Dosa are made very thin, kind of like a crèpe, but are crispy. They are traditionally eaten plain with a spicy vegatable stew called “Sambar,” or wrapped around some kind of filling. They are usually accompanied with coconut chutney.

Idli are a kind of steamed bun that is made with the same batter, though perhaps made a little thicker by reducing the amount of water a bit. They are a standard snack for children and are often used to sop up “gravy.”

Appam and uttappam (there are various spellings) are also made from the same batter. Appam are a pancake made in a round bottomed pan—a wok will do—so that the batter pools in the center but the edges are thin and crispy. It is not flipped over, so the center remains very white. Uttappam are thicker pancakes that have shredded vegetables, onions and bits of tomatoes sprinkled over them before they have set. They are then flipped over so that the vegetables cook and eaten with various chutneys.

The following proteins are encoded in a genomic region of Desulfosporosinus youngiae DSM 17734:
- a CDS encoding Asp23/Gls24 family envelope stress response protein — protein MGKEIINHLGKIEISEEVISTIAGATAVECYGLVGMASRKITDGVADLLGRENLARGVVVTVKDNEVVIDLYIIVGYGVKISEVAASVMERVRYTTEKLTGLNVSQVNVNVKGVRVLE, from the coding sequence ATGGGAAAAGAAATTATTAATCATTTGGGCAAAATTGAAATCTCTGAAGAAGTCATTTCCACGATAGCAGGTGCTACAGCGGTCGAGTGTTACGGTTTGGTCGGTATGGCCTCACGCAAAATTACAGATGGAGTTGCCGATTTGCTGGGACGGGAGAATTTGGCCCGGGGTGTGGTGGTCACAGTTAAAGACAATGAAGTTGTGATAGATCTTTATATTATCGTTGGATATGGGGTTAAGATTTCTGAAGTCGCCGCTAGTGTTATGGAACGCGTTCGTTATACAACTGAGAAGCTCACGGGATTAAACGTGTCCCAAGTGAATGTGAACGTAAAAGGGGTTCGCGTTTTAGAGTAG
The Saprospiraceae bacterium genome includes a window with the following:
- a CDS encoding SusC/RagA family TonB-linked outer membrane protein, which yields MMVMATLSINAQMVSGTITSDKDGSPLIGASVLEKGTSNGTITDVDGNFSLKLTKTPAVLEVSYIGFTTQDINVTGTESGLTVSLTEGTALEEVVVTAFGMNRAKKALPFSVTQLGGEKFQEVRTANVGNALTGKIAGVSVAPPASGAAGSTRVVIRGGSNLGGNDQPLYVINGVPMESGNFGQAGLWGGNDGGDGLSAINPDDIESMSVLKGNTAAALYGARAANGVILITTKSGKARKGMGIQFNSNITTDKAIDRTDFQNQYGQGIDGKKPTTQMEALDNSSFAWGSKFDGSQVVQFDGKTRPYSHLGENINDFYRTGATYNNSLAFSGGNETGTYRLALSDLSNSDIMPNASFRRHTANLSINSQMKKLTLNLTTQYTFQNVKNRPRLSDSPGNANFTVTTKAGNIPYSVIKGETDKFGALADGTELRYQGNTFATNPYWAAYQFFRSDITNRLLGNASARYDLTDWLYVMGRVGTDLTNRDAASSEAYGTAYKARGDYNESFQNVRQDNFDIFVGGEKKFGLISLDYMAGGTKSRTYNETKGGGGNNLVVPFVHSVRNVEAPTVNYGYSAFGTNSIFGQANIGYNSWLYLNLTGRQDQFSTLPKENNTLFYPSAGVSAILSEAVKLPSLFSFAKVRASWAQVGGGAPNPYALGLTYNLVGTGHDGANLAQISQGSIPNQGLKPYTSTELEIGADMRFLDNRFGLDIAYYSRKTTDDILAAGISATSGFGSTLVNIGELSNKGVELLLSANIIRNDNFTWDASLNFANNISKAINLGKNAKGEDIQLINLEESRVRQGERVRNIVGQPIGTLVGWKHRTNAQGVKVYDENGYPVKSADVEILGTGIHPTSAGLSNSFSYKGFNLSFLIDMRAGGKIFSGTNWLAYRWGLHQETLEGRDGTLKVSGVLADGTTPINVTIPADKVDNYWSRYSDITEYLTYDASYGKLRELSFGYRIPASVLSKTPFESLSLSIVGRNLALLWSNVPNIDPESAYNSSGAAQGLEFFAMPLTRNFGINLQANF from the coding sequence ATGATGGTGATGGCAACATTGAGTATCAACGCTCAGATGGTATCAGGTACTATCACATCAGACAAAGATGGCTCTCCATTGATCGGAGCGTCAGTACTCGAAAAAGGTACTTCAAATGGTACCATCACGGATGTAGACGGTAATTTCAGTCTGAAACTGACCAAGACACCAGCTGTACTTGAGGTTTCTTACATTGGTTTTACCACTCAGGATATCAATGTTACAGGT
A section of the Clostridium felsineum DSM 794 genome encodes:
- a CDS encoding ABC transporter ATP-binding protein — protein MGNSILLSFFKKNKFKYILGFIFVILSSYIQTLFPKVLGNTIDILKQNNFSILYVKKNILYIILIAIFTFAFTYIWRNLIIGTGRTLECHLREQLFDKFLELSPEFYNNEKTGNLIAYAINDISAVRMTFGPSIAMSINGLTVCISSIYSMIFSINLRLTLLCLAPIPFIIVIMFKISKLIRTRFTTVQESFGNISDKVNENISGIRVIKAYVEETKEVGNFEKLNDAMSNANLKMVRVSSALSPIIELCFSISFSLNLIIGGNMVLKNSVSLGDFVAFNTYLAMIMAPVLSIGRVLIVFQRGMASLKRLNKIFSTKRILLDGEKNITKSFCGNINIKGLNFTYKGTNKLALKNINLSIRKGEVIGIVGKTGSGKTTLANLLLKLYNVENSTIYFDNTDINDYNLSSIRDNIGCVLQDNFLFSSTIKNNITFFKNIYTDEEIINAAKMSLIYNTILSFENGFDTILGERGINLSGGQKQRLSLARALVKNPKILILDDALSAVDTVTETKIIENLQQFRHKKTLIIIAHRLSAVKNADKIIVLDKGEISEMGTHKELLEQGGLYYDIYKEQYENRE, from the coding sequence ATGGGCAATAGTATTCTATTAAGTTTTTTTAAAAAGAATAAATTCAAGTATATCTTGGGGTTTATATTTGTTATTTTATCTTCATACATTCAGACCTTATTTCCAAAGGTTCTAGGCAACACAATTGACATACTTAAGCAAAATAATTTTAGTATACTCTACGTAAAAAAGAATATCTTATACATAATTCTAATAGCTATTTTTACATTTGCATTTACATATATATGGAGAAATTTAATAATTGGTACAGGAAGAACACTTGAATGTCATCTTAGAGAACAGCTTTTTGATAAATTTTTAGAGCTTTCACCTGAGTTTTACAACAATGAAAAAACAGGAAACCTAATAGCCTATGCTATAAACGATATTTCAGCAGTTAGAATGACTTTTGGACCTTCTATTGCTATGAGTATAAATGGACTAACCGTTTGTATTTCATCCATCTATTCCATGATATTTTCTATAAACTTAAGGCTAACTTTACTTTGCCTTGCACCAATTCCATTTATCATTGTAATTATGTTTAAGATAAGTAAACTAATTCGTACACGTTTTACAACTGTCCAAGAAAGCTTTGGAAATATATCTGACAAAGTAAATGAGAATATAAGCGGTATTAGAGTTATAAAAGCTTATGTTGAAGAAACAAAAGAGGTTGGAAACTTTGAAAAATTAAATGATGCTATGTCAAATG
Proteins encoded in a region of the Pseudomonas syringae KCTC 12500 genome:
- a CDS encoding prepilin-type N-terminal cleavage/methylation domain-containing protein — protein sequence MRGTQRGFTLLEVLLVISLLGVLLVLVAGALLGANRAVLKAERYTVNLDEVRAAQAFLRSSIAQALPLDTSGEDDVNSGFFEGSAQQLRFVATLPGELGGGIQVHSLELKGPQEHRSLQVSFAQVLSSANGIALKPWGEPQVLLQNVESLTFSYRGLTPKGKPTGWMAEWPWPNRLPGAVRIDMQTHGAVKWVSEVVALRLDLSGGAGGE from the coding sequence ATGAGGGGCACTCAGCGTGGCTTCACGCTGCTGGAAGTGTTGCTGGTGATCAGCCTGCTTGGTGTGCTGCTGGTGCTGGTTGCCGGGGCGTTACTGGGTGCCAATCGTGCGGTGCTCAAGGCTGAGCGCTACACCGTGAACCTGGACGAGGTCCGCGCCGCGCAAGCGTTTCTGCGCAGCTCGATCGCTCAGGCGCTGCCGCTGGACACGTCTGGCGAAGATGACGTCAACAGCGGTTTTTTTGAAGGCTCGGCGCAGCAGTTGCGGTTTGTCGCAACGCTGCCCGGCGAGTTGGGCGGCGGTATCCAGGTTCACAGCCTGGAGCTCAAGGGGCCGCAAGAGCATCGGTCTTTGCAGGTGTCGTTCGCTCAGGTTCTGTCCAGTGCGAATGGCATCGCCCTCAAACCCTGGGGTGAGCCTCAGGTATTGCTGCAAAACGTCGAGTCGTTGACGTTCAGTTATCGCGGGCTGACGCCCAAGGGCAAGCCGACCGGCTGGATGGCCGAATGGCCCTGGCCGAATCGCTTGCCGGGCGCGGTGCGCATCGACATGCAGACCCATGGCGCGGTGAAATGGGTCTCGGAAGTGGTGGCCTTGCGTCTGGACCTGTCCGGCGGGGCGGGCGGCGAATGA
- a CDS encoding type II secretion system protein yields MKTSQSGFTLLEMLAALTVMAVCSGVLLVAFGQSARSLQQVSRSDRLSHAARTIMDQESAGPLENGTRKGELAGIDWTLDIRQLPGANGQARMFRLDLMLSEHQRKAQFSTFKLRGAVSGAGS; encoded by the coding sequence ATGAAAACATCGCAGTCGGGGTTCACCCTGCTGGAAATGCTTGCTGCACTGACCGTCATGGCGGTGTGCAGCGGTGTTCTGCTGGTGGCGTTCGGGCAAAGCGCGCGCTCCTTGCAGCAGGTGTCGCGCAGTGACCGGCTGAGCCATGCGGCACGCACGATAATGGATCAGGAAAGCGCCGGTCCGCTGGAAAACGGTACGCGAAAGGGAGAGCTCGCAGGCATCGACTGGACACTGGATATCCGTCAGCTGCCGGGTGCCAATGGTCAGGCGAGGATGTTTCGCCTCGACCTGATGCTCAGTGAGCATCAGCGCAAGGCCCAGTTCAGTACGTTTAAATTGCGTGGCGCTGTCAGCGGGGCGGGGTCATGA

Because of the large amount of dal in this batter, these are quite high in protein. They must be cooked at a higher temperature than grain pancakes and also they need to cook a bit longer on each side.

I have some pretty detailed recipes, but this medium won’t let me upload a pdf or Word file. But look on-line. There are lots of good recipes and descriptions available.


(Minnie) #6

Hello,
I have a intolerance for wheat. Not for gluten! So I use rhye and that works for me. If you bake yourself, you can try to bake a rhye bread (sourdough) without wheat. this is very important: if you look on recipes on the net, you wil see that there is always wheat in it. You can try my recipe here on Breadtopia what is called: La tourte de seigle, it is French, it is very nice and it is not sour at all.
If she likes sour, you can buy the German Pumpernickel bread (which I hate ! :slight_smile: ) but it is a bit strange… The Tourte is as normal bread.
I use the rhye flour T70, while most use T130 or T170. That’s why it is very similar to white bread!
Minnie